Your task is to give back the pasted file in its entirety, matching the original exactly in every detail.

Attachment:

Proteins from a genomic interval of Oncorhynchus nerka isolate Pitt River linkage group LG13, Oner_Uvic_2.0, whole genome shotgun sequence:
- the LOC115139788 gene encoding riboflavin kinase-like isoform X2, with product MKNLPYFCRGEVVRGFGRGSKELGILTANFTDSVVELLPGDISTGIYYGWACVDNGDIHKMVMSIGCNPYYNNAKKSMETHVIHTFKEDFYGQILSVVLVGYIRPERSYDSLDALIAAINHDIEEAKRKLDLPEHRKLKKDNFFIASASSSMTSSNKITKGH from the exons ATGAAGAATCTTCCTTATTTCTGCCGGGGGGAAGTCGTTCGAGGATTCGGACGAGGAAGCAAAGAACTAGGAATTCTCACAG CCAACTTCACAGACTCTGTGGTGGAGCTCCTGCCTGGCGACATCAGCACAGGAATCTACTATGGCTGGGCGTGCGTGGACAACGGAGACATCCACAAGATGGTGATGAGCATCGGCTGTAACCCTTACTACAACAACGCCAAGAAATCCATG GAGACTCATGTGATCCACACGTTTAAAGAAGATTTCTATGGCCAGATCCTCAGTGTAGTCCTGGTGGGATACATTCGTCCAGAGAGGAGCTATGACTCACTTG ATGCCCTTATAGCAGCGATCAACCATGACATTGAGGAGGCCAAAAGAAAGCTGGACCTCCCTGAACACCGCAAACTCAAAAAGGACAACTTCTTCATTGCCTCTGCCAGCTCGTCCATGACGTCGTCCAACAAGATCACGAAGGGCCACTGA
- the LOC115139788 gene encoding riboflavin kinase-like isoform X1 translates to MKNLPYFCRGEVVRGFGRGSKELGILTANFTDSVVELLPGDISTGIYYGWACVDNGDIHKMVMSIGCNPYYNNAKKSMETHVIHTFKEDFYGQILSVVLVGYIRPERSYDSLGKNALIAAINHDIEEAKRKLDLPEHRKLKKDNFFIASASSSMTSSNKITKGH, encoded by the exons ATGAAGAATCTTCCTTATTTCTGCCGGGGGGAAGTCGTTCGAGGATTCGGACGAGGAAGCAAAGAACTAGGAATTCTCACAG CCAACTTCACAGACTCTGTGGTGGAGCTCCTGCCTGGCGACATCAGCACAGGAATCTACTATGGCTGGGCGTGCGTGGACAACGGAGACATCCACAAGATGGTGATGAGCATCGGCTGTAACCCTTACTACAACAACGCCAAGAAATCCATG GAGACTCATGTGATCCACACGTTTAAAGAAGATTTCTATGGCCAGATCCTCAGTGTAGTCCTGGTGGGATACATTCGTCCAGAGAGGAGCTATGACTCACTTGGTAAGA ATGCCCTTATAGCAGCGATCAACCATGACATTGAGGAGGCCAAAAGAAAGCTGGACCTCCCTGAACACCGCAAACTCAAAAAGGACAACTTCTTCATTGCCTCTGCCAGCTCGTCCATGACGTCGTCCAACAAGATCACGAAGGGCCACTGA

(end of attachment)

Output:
Proteins from a genomic interval of Oncorhynchus nerka isolate Pitt River linkage group LG13, Oner_Uvic_2.0, whole genome shotgun sequence:
- the LOC115139788 gene encoding riboflavin kinase-like isoform X2, with product MKNLPYFCRGEVVRGFGRGSKELGILTANFTDSVVELLPGDISTGIYYGWACVDNGDIHKMVMSIGCNPYYNNAKKSMETHVIHTFKEDFYGQILSVVLVGYIRPERSYDSLDALIAAINHDIEEAKRKLDLPEHRKLKKDNFFIASASSSMTSSNKITKGH from the exons ATGAAGAATCTTCCTTATTTCTGCCGGGGGGAAGTCGTTCGAGGATTCGGACGAGGAAGCAAAGAACTAGGAATTCTCACAG CCAACTTCACAGACTCTGTGGTGGAGCTCCTGCCTGGCGACATCAGCACAGGAATCTACTATGGCTGGGCGTGCGTGGACAACGGAGACATCCACAAGATGGTGATGAGCATCGGCTGTAACCCTTACTACAACAACGCCAAGAAATCCATG GAGACTCATGTGATCCACACGTTTAAAGAAGATTTCTATGGCCAGATCCTCAGTGTAGTCCTGGTGGGATACATTCGTCCAGAGAGGAGCTATGACTCACTTG ATGCCCTTATAGCAGCGATCAACCATGACATTGAGGAGGCCAAAAGAAAGCTGGACCTCCCTGAACACCGCAAACTCAAAAAGGACAACTTCTTCATTGCCTCTGCCAGCTCGTCCATGACGTCGTCCAACAAGATCACGAAGGGCCACTGA
- the LOC115139788 gene encoding riboflavin kinase-like isoform X1 translates to MKNLPYFCRGEVVRGFGRGSKELGILTANFTDSVVELLPGDISTGIYYGWACVDNGDIHKMVMSIGCNPYYNNAKKSMETHVIHTFKEDFYGQILSVVLVGYIRPERSYDSLGKNALIAAINHDIEEAKRKLDLPEHRKLKKDNFFIASASSSMTSSNKITKGH, encoded by the exons ATGAAGAATCTTCCTTATTTCTGCCGGGGGGAAGTCGTTCGAGGATTCGGACGAGGAAGCAAAGAACTAGGAATTCTCACAG CCAACTTCACAGACTCTGTGGTGGAGCTCCTGCCTGGCGACATCAGCACAGGAATCTACTATGGCTGGGCGTGCGTGGACAACGGAGACATCCACAAGATGGTGATGAGCATCGGCTGTAACCCTTACTACAACAACGCCAAGAAATCCATG GAGACTCATGTGATCCACACGTTTAAAGAAGATTTCTATGGCCAGATCCTCAGTGTAGTCCTGGTGGGATACATTCGTCCAGAGAGGAGCTATGACTCACTTGGTAAGA ATGCCCTTATAGCAGCGATCAACCATGACATTGAGGAGGCCAAAAGAAAGCTGGACCTCCCTGAACACCGCAAACTCAAAAAGGACAACTTCTTCATTGCCTCTGCCAGCTCGTCCATGACGTCGTCCAACAAGATCACGAAGGGCCACTGA